News Release

New study shows parrotfish are critical to coral reef island building

New research shows that parrotfish play a pivotal role in providing the sands necessary to build and maintain coral reef islands.

Peer-Reviewed Publication

University of Exeter

Parrot Fish in the Maldives

image: Parrot grind up coral during feeding and, after digesting the edible content, excrete the rest as sand, which can then be used in island building. view more 

Credit: Chris Perry, University of Exeter

As well as being a beautiful species capable of changing its colour, shape and even gender, new research published today shows that parrotfish, commonly found on healthy coral reefs, can also play a pivotal role in providing the sands necessary to build and maintain coral reef islands.

The study, based on work in the Maldives and published in the journal Geology, found that parrotfish produced more than 85% of the new sand-grade sediment on the reefs around these reef islands.

Reef islands are unique landforms composed entirely of sediment produced on their surrounding coral reefs. Despite being of vital importance to island development and future maintenance, the sources of the sediment that are most important to island building, and the rates at which this sediment is produced, has remained very poorly examined.

Professor Chris Perry of the University of Exeter, lead author of the study said: "Previous research has highlighted how important parrotfish are for the general health of coral reefs, specifically because they help to control algal growth and promote coral recruitment. Our study quantifies another fascinating aspect of the species - the major role they can play in producing the sediment necessary to build and sustain reef islands."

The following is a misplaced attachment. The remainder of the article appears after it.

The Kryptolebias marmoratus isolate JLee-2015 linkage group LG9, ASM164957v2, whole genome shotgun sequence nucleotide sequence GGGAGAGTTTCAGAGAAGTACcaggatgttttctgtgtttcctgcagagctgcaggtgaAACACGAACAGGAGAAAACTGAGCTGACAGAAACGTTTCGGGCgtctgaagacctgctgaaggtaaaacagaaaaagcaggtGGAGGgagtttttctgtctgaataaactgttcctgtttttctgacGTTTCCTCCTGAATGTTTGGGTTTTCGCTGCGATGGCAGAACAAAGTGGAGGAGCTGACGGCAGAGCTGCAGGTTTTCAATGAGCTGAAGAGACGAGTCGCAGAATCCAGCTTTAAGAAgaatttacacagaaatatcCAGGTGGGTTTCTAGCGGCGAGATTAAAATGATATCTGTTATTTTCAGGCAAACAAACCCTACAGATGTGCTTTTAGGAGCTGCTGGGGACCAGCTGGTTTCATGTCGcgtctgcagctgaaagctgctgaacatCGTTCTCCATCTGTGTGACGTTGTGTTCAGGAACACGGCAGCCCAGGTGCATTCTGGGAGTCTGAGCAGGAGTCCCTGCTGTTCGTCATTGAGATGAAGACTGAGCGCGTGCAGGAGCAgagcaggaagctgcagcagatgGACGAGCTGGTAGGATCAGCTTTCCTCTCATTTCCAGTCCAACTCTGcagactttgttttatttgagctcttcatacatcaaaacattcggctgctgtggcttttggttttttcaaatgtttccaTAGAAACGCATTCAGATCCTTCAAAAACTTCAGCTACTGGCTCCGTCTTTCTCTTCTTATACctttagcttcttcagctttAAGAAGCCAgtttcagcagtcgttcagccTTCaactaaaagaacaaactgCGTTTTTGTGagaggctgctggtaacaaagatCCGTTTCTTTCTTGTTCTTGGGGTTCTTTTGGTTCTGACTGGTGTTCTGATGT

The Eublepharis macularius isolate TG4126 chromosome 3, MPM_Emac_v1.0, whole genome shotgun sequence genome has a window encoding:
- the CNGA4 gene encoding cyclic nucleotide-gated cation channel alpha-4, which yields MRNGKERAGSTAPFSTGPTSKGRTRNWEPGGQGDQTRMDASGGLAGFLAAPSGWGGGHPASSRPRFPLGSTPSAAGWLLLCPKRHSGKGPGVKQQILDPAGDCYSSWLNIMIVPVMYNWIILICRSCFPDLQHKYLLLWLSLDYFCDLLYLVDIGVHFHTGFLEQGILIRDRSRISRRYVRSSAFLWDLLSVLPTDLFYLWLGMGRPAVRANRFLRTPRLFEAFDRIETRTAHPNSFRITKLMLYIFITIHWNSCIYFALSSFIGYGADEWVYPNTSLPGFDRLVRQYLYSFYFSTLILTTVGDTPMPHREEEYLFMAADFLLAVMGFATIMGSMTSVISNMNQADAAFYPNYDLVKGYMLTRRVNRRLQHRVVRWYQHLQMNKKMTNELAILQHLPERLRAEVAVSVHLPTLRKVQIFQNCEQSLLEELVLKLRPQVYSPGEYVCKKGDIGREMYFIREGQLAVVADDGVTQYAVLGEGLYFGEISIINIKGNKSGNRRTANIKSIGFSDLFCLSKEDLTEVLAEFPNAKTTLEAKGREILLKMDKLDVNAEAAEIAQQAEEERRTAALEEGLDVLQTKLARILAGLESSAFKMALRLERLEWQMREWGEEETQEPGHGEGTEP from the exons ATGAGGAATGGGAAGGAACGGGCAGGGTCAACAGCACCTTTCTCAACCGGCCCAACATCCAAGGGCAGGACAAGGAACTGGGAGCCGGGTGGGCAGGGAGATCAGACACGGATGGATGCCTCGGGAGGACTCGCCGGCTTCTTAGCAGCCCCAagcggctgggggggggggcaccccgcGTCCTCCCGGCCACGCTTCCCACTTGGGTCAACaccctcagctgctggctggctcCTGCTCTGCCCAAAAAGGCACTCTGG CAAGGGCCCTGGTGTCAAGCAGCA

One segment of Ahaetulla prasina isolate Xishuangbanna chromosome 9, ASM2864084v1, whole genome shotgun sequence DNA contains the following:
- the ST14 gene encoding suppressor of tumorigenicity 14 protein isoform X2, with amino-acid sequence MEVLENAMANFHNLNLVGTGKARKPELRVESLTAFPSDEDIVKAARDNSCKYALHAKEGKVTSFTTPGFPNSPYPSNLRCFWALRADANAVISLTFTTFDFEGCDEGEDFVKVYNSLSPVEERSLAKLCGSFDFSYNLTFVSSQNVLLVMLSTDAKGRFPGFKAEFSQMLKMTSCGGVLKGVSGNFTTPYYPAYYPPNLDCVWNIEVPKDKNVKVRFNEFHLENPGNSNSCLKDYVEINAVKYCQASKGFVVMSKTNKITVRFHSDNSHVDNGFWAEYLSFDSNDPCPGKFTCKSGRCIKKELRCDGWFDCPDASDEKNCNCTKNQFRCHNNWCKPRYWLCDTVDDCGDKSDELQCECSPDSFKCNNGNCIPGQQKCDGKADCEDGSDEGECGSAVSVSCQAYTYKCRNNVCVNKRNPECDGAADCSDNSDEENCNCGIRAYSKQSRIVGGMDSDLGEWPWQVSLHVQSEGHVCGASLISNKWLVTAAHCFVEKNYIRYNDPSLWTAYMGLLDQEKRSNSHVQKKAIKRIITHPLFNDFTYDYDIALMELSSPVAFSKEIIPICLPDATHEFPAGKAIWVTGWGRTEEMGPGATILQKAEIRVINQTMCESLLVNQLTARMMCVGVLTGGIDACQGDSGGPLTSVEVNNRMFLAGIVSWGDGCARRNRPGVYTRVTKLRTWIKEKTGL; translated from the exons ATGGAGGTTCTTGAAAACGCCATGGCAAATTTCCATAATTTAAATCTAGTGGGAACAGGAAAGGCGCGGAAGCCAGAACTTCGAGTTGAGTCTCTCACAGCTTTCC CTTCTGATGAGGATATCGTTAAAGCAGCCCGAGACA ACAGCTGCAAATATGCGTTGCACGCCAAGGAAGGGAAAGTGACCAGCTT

Using survey and sedimentary data, the researchers explored the links between reef ecology and sediment production around the island of Vakkaru in the Maldives.

They identified parrotfish as the major sand producers, generating more than 85% of the new sand-grade sediment produced on the outer reef flat each year. The fish grind up coral during feeding and, after digesting the edible content, excrete the rest as sand, a proportion of which can then be transported to adjacent island shorelines.

Professor Perry added: "Coral reef islands are considered to be among the most vulnerable landforms to climate change and especially to future sea-level rise. This study demonstrates the critical links that exist between the ecology of the reefs that surround these islands and the processes of sand supply. We provide evidence that protecting parrotfish populations, and the habitats on which they depend, is likely to be vital to ensuring a continued supply of the sediment from which these Maldivian reef islands are built."


'Linking reef ecology to island building: Parrotfish identified as major producers of island-building sediment in the Maldives' by C.T. Perry, P.S. Kench, M.J. O'Leary, K.M. Morgan and F. Januchowski-Hartley is published in Geology.

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About the University of Exeter

The University of Exeter is a Russell Group university and in the top one percent of institutions globally. It combines world-class research with very high levels of student satisfaction. Exeter has over 19,000 students and is ranked 7th in The Times and The Sunday Times Good University Guide league table, 11th in The Complete University Guide and 12th in the Guardian University Guide 2014. In the 2014 Research Excellence Framework (REF), the University ranked 16th nationally, with 98% of its research rated as being of international quality. Exeter was The Sunday Times University of the Year 2012-13.

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